What can you do today that will demonstrate your love for Jesus? Will you be asked to feed His lambs, His sheep? Awaiting you in your day’s activities are people with hungry hearts. Some need the Gospel. Others are Christians who need help and encouragement. While you’re deciding whether or not to get involved, face the question: “Lovest thou me?”

August 11 | ROMANS 12:9-20 | Brotherly Love
Memory Verse
Be kindly affectioned one to another with brotherly love; in honour preferring one another (Romans 12:10).

In the first century after Christ, Tertullian, the Christian theologian wrote: “It is our care for the helpless, our practicing of lovingkindness, that brands us in the eyes of our opponents. ‘Look,’ they say, ‘how they love one another. Look how they are prepared to die one for another!’”

But is that reputation alive and well today?

In some areas and individual situations it is! Sadly, in others the missing dimension is love that really cares.

Note the tenderness of Paul’s wording: “Be kindly affectioned one to another with brotherly love.” Commenting on the words, “kindly affectioned,” Dr. Kenneth Wuest points out that the Greek word used is “philostorgos.” He then explains: “The word here represents Christians as bound by a family tie. It is intended to define more specifically the character of ‘philadelphia’ (brotherly love) which follows, so that the exhortation is, ‘love the brethren in the faith as though they were brethren in blood.’”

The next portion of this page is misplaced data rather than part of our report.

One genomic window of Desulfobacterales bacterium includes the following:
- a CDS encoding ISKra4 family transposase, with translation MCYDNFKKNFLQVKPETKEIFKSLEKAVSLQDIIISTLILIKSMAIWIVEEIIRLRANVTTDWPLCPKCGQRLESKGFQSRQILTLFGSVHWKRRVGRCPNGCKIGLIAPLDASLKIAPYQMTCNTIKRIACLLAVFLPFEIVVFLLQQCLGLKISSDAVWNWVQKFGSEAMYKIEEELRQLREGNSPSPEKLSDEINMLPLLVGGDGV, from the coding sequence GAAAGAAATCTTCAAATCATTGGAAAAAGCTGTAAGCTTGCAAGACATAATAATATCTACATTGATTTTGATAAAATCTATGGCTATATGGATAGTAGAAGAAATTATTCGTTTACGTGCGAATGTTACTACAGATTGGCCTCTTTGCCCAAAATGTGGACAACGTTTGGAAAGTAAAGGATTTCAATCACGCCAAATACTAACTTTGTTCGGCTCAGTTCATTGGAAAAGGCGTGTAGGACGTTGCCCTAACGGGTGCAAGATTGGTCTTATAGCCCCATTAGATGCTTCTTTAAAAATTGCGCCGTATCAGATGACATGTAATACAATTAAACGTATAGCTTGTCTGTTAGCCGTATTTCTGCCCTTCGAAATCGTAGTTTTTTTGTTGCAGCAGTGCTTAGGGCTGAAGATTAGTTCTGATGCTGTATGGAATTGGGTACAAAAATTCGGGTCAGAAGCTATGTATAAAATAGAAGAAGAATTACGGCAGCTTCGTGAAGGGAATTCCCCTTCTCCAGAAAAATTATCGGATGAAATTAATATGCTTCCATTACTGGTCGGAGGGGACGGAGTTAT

The world is looking for a brotherhood. Witness the existence of dozens of lodges, clubs and other organizations that claim to be fraternal. Here is another example of human effort to produce a remedy for the need of man. All brotherhoods or sisterhoods call out for the real thing. The bond between Christians, made possible through the love of Christ and the indwelling of the Holy Spirit, produces genuine brotherhood. How sad when this powerful truth and experience is neglected!

Nothing is gained through bemoaning the absence of Christian love. Action is required. The place to begin is here. The time is now.

August 10 | JOHN 15:15-27 | The World’s Love
Memory Verse
If ye were of the world, the world would love his own: but because ye are not of the world, but I have chosen you out of the world, therefore the world hateth you (John 15:19).

The world loves its heroes, but even this love is temporary. One may be king of the mountain one day and cast down the next. Big names of the past are often the moral and financial wrecks of today. Faces that once graced top magazine covers now sell cheap sensational papers with stories of the former star’s present predicament. The world’s love is fickle and dependent on fortune.